Background: Over the past fifty years, remote cardiac monitoring (“telemetry”) has become routine for many patients admitted to the hospital. Telemetry has many clinical benefits and is recommended by the American Heart Association for a limited set of indications, but is often inappropriately used. Overutilization of telemetry can lead to unnecessary tests and procedures, may contribute to increased cost of care and alarm fatigue, and could lead to patient harm. Previous studies have looked at reducing unnecessary use of telemetry through a variety of interventions. However, the effect of removing default settings in admission order sets on telemetry ordering by physicians is not known.Soon after implementation of a vendor electronic health record at our institution, a customized admission order set was developed for internal medicine residents in which telemetry was preselected. Due to high rates of inappropriate telemetry usage, this default selection was deactivated in Fall 2017. We were interested in examining the effects of removing the preselected telemetry order from the admission order set in this natural experiment. Our hypothesis was that telemetry ordering would decrease when the order was no longer preselected.
Methods: This controlled, pre-post study was conducted at a large academic medical center. We analyzed orders for all patients admitted to a general medicine service covered by residents 60 days before and after the default setting was changed. Using a chi-squared statistic to compare the pre- and post-month along with an interrupted time series analysis , we compared the number of times telemetry was ordered from the Residency Order Set (ROS) before and after deactivation. To control for temporal trends, we similarly analyzed two different order sets that did not have their telemetry preselections changed (one order set had the order preselected and the other did not) during this time period.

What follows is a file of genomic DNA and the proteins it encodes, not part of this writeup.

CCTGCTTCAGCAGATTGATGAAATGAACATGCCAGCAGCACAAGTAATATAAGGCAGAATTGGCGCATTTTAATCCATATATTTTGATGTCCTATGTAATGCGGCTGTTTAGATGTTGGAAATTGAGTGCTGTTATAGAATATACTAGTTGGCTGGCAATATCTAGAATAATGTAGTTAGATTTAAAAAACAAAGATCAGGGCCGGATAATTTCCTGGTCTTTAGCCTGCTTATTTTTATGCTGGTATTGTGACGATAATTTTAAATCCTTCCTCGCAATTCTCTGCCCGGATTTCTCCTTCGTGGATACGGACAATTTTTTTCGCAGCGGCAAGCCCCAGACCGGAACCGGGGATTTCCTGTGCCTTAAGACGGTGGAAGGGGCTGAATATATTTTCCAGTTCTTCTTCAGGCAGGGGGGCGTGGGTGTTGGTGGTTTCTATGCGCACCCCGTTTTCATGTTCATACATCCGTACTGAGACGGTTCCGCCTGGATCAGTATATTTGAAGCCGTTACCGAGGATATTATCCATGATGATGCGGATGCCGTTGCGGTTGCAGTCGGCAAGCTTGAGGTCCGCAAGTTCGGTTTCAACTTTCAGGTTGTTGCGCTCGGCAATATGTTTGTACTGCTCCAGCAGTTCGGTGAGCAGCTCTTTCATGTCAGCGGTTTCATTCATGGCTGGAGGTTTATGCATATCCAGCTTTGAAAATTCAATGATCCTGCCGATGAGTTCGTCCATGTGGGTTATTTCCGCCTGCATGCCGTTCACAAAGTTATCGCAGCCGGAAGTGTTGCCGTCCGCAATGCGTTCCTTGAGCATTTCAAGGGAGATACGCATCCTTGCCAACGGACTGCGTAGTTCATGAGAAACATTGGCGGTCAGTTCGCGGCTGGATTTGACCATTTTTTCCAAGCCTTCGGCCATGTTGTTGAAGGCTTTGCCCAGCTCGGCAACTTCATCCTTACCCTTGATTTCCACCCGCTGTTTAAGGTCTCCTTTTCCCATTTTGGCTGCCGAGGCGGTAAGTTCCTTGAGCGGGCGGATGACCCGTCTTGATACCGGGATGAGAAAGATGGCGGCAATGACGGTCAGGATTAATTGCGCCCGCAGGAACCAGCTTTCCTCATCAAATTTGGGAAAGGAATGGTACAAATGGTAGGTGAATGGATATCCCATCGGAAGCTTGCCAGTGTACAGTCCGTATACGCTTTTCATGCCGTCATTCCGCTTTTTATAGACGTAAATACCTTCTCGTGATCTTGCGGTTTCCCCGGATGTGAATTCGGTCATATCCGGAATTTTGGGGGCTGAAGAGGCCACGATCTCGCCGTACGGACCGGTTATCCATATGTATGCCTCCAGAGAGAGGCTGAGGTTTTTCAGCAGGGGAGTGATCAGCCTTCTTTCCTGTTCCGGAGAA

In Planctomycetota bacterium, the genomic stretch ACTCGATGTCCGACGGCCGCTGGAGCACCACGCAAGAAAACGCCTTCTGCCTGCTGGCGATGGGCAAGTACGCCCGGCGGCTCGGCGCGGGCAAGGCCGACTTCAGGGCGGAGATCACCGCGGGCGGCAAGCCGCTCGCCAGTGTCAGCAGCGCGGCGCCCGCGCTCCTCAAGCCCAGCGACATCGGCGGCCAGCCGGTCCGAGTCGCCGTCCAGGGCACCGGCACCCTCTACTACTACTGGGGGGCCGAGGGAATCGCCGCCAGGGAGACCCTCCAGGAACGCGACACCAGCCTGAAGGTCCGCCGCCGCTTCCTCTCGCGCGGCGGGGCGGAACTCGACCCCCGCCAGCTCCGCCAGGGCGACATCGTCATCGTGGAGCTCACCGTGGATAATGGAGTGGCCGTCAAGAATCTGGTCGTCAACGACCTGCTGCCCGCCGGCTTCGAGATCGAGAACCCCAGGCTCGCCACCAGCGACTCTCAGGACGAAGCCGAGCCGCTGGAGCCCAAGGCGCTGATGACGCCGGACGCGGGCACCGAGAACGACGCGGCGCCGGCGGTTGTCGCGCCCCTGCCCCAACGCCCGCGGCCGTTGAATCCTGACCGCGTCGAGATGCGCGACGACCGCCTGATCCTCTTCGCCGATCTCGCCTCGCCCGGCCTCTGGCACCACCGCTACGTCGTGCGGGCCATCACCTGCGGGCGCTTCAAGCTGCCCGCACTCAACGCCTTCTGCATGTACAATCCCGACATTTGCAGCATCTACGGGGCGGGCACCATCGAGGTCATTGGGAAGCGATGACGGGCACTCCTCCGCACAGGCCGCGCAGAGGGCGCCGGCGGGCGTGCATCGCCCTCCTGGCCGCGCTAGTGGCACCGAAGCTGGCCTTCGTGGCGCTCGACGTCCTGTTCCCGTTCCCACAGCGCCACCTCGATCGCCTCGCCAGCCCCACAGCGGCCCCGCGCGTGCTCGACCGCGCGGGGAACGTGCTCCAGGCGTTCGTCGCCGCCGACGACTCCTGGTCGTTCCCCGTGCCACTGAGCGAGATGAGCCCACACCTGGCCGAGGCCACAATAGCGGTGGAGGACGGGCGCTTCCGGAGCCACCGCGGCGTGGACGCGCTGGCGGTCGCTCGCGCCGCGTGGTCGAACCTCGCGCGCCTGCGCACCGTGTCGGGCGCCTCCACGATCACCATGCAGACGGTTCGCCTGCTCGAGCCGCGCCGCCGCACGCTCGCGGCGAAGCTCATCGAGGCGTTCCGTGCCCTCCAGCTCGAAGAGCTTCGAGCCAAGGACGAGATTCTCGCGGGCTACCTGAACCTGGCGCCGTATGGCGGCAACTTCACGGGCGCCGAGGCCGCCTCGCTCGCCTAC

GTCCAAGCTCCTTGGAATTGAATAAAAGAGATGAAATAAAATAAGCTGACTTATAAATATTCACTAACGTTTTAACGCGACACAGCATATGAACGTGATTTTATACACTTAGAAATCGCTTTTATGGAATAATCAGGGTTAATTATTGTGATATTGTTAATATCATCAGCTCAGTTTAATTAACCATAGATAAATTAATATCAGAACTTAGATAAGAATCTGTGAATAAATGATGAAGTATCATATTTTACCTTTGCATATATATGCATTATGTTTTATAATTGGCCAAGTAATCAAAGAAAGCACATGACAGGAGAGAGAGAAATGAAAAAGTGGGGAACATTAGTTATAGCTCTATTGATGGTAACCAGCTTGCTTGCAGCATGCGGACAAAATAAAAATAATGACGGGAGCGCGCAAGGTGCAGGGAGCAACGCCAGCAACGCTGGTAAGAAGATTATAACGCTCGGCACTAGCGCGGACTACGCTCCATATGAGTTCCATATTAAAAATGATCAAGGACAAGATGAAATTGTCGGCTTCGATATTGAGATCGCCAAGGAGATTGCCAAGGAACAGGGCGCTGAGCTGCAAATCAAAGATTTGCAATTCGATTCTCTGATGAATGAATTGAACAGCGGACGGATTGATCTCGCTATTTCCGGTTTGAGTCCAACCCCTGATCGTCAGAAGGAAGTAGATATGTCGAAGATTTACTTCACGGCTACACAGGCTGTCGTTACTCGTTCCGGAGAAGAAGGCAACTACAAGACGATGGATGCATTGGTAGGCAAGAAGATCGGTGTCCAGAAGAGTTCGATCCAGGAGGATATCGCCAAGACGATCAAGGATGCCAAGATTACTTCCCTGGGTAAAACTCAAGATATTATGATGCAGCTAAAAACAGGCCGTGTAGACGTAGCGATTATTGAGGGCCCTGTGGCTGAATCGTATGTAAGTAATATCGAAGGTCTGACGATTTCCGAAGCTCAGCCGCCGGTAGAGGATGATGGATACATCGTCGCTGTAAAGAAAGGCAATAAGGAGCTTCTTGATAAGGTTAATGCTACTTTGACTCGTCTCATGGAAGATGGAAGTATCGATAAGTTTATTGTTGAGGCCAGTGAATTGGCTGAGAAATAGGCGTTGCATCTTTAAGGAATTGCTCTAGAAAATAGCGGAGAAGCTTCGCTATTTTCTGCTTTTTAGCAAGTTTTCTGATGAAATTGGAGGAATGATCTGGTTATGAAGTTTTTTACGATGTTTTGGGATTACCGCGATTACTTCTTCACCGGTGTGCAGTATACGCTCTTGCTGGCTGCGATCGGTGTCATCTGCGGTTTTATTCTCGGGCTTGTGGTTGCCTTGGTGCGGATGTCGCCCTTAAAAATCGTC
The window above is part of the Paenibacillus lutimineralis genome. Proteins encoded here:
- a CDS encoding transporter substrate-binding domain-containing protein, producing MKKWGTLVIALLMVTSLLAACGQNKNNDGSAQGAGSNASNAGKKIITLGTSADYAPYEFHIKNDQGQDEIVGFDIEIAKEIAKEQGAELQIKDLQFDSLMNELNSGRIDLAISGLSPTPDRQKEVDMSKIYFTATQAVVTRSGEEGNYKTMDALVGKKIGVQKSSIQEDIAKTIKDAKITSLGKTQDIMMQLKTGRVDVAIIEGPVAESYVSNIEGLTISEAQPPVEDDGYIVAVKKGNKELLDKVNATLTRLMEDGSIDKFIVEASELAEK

Results: Two hundred and sixty-six patients were admitted using the ROS in the 60 days before deactivation, and 295 were admitted post (Table 1). Pre-intervention, 201 (76%) patients were ordered for telemetry on admission, compared to 67 (23%) post-intervention (p < 0.001). There was no clinically significant change in telemetry ordering from control order sets. A 14-day smoothed time series analysis is shown below (Figure 1). The interrupted time series analysis (Figure 1) was statistically significant (p < 0.001).
Conclusions: Removing telemetry as a preselected order in ROS led to a significant and dramatic decrease in telemetry ordering by residents. Our study underscores the potential consequences of including orders as defaults in order sets as well as impact on appropriate utilization of resources by trainees. Our data support the use of carefully selected order set defaults as a powerful tool to encourage appropriate ordering practices as part of hospital-based Choosing Wisely program.
To cite this abstract:Rubins, D; Boxer, RB; Wright, A. Effect of Default Order Set Settings on Telemetry Ordering: Helping Residents Choose More Wisely. Abstract published at Hospital Medicine 2018; April 8-11; Orlando, Fla. Abstract 298. https://www.shmabstracts.com/abstract/effect-of-default-order-set-settings-on-telemetry-ordering-helping-residents-choose-more-wisely/. Accessed January 29, 2020.